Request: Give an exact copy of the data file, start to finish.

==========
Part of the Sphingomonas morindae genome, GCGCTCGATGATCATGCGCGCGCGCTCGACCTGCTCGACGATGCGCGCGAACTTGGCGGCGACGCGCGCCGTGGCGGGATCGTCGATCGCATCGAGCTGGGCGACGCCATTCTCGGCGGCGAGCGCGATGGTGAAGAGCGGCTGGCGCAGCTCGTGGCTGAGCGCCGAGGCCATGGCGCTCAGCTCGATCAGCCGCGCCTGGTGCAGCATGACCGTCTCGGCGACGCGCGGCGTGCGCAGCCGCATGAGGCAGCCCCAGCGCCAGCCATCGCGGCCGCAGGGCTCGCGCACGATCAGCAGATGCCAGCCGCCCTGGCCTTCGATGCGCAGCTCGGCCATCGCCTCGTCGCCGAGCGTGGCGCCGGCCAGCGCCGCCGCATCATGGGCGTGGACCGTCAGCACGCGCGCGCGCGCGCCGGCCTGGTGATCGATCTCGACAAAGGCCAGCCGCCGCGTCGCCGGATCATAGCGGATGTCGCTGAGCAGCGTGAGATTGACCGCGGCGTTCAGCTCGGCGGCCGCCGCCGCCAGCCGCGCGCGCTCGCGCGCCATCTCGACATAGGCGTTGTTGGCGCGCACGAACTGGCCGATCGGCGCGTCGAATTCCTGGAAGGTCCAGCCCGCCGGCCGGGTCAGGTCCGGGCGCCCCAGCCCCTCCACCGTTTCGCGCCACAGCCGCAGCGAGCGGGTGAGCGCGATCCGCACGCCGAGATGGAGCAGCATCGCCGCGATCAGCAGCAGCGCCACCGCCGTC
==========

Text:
Part of the Sphingomonas morindae genome, GCGCTCGATGATCATGCGCGCGCGCTCGACCTGCTCGACGATGCGCGCGAACTTGGCGGCGACGCGCGCCGTGGCGGGATCGTCGATCGCATCGAGCTGGGCGACGCCATTCTCGGCGGCGAGCGCGATGGTGAAGAGCGGCTGGCGCAGCTCGTGGCTGAGCGCCGAGGCCATGGCGCTCAGCTCGATCAGCCGCGCCTGGTGCAGCATGACCGTCTCGGCGACGCGCGGCGTGCGCAGCCGCATGAGGCAGCCCCAGCGCCAGCCATCGCGGCCGCAGGGCTCGCGCACGATCAGCAGATGCCAGCCGCCCTGGCCTTCGATGCGCAGCTCGGCCATCGCCTCGTCGCCGAGCGTGGCGCCGGCCAGCGCCGCCGCATCATGGGCGTGGACCGTCAGCACGCGCGCGCGCGCGCCGGCCTGGTGATCGATCTCGACAAAGGCCAGCCGCCGCGTCGCCGGATCATAGCGGATGTCGCTGAGCAGCGTGAGATTGACCGCGGCGTTCAGCTCGGCGGCCGCCGCCGCCAGCCGCGCGCGCTCGCGCGCCATCTCGACATAGGCGTTGTTGGCGCGCACGAACTGGCCGATCGGCGCGTCGAATTCCTGGAAGGTCCAGCCCGCCGGCCGGGTCAGGTCCGGGCGCCCCAGCCCCTCCACCGTTTCGCGCCACAGCCGCAGCGAGCGGGTGAGCGCGATCCGCACGCCGAGATGGAGCAGCATCGCCGCGATCAGCAGCAGCGCCACCGCCGTC